This week I am highlighting an interview and a related book for you. I wanted to go ahead and get it out since it is almost 5:00 p.m. on Friday afternoon and I was afraid someone might read this post if I published at any other time.
Davis Bloomberg Interview – Marks Memo
First, I want to share an interview with Chris Davis of the Davis Funds and his appearance on ETF IQ on Bloomberg TV. Bloomberg.com is behind a paywall now, but you can access a certain number of articles/content per month (I think it is 9).
So, they are talking about Howard Marks’ most recent memo. Here’s a link to the page where you can sign up for his memos and find the archived ones. Marks also wrote a great book, The Most Important Thing. It is kind of a compendium of his memoranda with some additional commentary (illumination) added for the book. It is a good read.
I was not a big fan of this most recent memo, wherein he sort of continues an ongoing debate about active versus passive versus algorithms and ETFs. I personally don’t get all these people saying that ETFs haven’t been tested or will exacerbate liquidity problems.
It is not like the stock exchange hasn’t been forced to close before…for days. During times of crisis liquidity is going to vanish. It doesn’t really matter if you’re talking about a money market mutual fund, or a traditional mutual fund or a limited partnership. Well it might matter, but really the liquidity in the underlying securities or whatever is what is going to determine if the wrapper can trade. Look at Third Avenue. Real estate ain’t always that liquid. Yeah, junk bond’s will probably lock up at some point and so will the ETFs. Either that or they will trade at discounts, just like CEFs. I would personally rather be able to see the orders and use limits versus mandating a redemption from a traditional mutual fund at whatever NAV is at 4:00 pm.
In sum, there are bad ETFs but there are also tons of bad CEFs and traditional mutual funds and those structures are generally more opaque and tax inefficient.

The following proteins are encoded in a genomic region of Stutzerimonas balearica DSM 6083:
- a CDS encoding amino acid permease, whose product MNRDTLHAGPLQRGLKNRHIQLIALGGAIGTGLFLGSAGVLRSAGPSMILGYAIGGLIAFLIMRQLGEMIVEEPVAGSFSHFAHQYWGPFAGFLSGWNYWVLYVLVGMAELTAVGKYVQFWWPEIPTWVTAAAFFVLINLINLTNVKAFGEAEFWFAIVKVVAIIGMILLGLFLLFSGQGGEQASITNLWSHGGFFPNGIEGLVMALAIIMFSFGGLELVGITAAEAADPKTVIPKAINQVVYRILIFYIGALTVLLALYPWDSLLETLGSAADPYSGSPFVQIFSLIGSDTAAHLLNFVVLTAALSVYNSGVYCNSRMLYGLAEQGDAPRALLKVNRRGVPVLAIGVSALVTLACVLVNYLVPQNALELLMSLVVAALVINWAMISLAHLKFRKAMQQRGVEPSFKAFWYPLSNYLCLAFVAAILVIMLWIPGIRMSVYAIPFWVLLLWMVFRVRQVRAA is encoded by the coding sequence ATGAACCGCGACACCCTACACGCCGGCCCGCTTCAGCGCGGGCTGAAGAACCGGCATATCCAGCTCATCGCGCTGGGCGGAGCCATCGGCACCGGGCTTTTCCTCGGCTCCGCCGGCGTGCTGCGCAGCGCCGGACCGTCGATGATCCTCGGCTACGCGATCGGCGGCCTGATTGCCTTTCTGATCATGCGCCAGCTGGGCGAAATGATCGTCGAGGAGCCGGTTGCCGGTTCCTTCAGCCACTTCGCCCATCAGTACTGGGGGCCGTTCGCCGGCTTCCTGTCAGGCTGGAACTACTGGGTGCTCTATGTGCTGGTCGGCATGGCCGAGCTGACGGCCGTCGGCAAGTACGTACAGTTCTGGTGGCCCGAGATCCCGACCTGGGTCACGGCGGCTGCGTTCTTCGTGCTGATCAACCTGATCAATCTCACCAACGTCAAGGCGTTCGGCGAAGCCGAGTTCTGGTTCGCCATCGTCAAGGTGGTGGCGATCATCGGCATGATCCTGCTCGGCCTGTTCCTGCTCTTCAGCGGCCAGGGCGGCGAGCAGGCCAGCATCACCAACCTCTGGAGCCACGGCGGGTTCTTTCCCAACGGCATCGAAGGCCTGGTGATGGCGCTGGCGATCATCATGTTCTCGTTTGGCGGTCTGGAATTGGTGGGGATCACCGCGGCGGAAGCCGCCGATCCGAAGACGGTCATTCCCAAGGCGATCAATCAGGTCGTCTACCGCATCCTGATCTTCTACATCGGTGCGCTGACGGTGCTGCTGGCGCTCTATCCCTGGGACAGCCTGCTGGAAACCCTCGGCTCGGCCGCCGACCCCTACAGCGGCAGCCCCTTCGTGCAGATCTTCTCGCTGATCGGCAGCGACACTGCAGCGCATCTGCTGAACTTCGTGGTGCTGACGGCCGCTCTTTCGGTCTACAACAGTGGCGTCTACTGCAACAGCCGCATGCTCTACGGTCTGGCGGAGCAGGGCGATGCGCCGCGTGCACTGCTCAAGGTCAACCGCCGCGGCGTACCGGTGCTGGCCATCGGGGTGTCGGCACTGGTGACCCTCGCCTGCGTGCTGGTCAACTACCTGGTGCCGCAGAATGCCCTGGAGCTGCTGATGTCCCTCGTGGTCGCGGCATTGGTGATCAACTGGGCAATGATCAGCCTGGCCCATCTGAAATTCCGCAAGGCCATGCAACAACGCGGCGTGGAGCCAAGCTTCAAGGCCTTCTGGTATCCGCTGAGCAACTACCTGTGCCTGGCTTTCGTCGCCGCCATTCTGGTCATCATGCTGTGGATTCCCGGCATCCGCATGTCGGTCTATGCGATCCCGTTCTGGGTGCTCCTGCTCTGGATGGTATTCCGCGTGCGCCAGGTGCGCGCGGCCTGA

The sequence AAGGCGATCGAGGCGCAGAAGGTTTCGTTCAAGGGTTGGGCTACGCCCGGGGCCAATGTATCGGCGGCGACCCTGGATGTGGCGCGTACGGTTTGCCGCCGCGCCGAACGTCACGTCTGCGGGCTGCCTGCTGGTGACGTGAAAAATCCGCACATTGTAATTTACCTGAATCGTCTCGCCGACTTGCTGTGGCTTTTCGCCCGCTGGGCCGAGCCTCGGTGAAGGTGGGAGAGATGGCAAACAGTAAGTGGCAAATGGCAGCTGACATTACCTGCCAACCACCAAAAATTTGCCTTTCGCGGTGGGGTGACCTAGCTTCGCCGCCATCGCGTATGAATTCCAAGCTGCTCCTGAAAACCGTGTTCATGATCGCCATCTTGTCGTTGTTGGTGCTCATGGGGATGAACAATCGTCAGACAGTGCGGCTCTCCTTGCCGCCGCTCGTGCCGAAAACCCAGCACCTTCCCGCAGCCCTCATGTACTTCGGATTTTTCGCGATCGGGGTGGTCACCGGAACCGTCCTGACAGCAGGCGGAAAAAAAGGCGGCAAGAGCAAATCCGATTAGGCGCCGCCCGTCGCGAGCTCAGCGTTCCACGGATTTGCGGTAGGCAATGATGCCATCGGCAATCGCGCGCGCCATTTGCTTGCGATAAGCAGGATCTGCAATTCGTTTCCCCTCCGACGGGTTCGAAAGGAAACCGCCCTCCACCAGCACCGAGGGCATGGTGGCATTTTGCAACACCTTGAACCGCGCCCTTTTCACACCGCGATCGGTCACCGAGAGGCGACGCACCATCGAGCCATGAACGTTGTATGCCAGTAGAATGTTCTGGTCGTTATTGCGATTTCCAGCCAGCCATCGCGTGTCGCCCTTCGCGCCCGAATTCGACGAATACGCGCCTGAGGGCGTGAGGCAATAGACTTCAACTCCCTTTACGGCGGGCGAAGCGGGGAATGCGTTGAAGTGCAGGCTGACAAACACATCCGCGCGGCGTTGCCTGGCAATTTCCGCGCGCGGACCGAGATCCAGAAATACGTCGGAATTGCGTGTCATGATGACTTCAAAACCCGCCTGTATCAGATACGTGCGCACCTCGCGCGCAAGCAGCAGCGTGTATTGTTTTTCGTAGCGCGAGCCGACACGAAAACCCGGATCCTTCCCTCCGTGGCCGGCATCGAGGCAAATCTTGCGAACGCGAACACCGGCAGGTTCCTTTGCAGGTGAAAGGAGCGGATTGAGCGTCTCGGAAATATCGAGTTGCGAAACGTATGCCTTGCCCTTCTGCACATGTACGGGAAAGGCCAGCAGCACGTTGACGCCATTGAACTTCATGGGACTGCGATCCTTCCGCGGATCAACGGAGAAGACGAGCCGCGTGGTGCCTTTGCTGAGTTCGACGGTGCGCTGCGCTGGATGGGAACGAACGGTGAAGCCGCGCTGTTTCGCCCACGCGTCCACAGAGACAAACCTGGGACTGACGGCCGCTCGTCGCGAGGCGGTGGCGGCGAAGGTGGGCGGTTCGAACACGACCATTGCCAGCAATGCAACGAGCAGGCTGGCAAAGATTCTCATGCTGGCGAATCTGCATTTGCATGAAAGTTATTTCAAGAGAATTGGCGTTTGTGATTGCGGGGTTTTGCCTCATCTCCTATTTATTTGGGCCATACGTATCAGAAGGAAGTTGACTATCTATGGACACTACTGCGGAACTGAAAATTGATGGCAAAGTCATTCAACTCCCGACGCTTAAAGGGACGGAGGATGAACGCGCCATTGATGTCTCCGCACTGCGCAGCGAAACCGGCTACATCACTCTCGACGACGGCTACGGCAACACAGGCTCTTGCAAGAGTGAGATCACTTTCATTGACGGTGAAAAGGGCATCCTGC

Back to Davis, he seems to be a good investor and kind of sticks to his wheelhouse, and that of his family as detailed in The Davis Dynasty, financials. He has launched some ETFs which basically replicate the strategies in his old school mutual funds. They are sort of unique in that they are “active” human stock picker funds. I like that he isn’t seemingly hiding behind the transparency as a reason not to use open funds. He’s like c’mon we’re not dealing in small caps and we’re not trading that often so who cares if you know what we own daily.
He then kind of talks his book with an attempted defense of human active stock pickers. Marks also talked about this and I don’t know it seems they are conflating like systematic active with passive and just really saying “stay off my lawn.” They both have good records, but I am unpersuaded. I much prefer a systematic approach if I’m going to outsource investing. You just never know if someone is going to go all Valeant or SHLD on you. Or get a divorce or struggle with tons of money to manage or just drift into buying NFLX at the top like Druckenmiller and Julian Robertson kind of did in the 1990s.
Those are two of the all time greats and they drifted. I would rather make those mistakes myself for no fee, thanks.
So basically, I found the interview unpersuasive on the point that humans are better and ETFs are the devil. I especially question his claim that the average international stock manager beats the index (recent LSV papers aside). I seriously doubt this unless his data has survivorship bias and/or excludes individuals.